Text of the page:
The Health Secretary has hit out at junior doctors for refusing to “move from a 35% demand” in a pay increase and criticised them for “walking away” from negotiations.
The British Medical Association (BMA) which is the junior doctor’s union are demanding a 35% pay increase to bring back their pay levels to 2008 levels.
Steve Barclay told Sky News on Sunday that the junior doctors during the three weeks of talks earlier this year had “refused to move.”
He added, “It was the junior doctors sadly who walked away from the discussions and called a further strike.”
In March the doctors went on strike for three days then four days in April and again for three days in June, the BMA accused the government of refusing to negotiate.
Speaking to Sky News’ Sophy Ridge on Sunday programme he said the strikes are “concerning” and the 35% pay restoration is not “affordable in the context of inflation and the other pressures” on the economy.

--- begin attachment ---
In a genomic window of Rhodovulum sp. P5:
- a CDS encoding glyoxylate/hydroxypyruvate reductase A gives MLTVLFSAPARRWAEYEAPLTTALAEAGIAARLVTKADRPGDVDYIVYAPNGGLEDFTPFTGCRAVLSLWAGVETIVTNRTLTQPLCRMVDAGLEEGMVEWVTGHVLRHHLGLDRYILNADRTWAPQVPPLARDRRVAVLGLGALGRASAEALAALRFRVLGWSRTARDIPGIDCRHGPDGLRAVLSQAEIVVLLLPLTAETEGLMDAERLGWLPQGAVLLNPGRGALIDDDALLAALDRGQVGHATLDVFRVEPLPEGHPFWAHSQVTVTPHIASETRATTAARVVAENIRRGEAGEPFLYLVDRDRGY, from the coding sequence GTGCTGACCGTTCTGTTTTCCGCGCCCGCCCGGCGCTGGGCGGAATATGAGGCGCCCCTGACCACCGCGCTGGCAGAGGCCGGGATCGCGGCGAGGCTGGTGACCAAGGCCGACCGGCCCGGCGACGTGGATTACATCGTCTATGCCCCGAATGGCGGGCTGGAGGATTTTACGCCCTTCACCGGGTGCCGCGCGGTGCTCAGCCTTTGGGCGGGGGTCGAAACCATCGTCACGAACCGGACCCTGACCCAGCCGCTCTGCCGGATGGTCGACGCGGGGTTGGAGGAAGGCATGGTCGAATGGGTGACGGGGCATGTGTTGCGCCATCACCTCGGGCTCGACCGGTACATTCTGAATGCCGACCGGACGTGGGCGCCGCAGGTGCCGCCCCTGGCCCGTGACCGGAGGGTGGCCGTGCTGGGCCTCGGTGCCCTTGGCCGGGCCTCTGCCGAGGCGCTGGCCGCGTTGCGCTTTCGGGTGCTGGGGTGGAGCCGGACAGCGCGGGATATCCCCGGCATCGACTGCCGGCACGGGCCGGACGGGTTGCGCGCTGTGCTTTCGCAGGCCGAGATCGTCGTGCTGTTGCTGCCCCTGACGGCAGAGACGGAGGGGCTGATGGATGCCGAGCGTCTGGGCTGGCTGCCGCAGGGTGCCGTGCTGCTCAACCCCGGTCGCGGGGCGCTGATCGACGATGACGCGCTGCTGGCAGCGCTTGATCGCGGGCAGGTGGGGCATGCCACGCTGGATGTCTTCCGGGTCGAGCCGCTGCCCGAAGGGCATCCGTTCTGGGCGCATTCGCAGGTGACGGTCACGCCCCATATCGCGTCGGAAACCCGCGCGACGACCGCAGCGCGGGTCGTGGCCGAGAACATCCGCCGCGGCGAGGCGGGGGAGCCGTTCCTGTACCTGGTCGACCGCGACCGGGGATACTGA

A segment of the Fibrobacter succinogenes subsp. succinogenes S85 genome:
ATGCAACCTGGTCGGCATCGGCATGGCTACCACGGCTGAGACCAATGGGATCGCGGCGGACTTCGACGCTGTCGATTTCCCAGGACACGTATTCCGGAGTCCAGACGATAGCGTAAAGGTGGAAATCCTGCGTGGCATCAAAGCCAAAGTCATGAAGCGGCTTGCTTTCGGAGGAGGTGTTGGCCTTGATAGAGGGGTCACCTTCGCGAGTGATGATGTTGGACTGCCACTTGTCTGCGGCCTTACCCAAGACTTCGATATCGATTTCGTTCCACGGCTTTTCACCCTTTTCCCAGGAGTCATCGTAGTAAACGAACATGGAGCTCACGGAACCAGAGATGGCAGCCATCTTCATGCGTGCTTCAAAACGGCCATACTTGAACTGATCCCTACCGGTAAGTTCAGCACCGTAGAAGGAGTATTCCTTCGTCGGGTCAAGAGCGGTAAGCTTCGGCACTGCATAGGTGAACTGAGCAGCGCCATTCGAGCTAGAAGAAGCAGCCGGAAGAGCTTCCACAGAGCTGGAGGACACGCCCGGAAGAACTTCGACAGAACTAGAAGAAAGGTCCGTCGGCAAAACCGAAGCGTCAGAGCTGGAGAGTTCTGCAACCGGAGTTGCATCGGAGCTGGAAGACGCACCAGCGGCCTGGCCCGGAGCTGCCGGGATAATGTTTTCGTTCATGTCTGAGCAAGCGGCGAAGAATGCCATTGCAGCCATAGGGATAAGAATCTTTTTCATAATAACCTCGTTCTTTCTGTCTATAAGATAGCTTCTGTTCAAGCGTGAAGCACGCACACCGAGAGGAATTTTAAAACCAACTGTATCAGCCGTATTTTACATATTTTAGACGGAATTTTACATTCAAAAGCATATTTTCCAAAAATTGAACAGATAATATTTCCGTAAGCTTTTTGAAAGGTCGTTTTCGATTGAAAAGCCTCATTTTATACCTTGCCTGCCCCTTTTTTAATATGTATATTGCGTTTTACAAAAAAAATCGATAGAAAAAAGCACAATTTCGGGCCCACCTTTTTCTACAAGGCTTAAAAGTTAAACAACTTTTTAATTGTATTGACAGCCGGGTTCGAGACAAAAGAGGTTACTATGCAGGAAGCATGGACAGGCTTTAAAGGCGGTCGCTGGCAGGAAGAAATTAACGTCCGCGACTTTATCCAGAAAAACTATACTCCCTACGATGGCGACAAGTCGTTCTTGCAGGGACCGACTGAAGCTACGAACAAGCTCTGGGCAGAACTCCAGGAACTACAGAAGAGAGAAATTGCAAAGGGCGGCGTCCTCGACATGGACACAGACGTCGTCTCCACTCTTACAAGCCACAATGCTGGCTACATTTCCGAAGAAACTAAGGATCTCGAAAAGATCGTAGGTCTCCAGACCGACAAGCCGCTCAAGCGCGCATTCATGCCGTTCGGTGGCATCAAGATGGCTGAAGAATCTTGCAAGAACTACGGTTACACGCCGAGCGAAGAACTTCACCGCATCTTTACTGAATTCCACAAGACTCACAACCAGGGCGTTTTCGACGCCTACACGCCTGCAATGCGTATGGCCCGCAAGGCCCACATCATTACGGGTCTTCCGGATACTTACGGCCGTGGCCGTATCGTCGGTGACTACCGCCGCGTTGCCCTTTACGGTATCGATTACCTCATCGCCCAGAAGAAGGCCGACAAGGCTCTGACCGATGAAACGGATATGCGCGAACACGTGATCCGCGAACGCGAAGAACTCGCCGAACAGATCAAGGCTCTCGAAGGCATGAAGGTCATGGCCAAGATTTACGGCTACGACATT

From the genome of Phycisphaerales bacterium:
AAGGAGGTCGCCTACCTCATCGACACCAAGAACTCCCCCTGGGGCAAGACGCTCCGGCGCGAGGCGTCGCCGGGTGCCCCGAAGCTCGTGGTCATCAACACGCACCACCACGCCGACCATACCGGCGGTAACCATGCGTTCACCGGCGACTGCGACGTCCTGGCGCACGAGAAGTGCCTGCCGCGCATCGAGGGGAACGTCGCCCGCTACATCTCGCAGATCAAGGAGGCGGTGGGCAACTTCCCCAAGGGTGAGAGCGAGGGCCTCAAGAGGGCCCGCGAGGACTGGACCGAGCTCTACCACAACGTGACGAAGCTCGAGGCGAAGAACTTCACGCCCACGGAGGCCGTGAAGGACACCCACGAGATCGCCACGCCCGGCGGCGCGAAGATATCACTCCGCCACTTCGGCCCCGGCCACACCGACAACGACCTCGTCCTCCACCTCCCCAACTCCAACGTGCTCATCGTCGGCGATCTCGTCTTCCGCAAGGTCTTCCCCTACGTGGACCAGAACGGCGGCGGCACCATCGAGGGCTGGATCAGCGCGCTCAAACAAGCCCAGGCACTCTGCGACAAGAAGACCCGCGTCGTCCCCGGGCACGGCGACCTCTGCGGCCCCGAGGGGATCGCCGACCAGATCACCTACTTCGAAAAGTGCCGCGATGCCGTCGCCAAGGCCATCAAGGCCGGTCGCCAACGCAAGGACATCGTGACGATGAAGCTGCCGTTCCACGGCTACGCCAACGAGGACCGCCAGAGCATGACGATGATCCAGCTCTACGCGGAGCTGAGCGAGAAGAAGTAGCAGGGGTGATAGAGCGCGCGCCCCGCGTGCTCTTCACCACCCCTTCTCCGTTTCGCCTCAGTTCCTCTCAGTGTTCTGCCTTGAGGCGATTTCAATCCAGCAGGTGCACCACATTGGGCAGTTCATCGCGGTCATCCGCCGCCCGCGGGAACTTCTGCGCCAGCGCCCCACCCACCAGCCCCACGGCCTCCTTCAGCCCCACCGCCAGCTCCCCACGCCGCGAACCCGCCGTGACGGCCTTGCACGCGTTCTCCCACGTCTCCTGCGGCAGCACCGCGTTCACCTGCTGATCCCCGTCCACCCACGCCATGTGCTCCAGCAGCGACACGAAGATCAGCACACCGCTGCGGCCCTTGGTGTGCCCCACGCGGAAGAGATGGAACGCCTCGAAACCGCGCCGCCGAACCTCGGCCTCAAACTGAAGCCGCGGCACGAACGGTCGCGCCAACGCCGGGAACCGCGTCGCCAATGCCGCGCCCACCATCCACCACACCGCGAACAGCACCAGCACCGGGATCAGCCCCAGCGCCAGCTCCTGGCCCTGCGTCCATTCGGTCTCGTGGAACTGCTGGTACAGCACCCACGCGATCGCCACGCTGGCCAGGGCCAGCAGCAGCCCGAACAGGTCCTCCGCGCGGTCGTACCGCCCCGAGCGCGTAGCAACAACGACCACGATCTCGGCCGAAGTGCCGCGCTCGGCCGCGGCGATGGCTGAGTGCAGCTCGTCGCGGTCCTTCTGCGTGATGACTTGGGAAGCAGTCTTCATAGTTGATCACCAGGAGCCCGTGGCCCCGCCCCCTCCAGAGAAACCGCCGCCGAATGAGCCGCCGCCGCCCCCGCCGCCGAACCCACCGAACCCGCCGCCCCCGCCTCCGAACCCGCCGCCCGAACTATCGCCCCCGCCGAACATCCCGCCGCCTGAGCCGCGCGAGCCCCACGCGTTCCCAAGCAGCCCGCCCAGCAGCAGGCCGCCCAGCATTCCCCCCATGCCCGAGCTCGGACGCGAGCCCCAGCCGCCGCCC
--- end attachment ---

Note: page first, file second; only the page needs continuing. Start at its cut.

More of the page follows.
He told Ridge that the junior doctors are refusing to negotiate, Barclay said, “We have [talked to them], we had three weeks of talks… the department agreed to bring in an intermediary.
“But not withstanding [the intermediary’s] excellent work, the discussions that we had with the junior doctors to date, they have refused to move from a 35% demand.
“I don’t think that in the context of the wider economy, [with] the need to get inflation down, that is a fair demand.”
Barclay acknowledged that “both sides need to move” to find an agreement, and added the government are “willing to do so,” but not the 35% pay restoration demands.
The Health Secretary then said, without the strikes being called off, there’s little room for negotiation.
He said, “We have been consistent, not just in health but in all departments, that if people suspend the strikes then we can get round the table and have talks, but at the moment the junior doctors have walked away from the talks.
“We were in middle of discussions with them.
“There were a range of other factors that they have raised with me in terms of annual leave that is often cancelled at short notice, rotas that are changed, some of the wellbeing issues around circumstances in hospitals.
“We are happy to discuss [those issues].”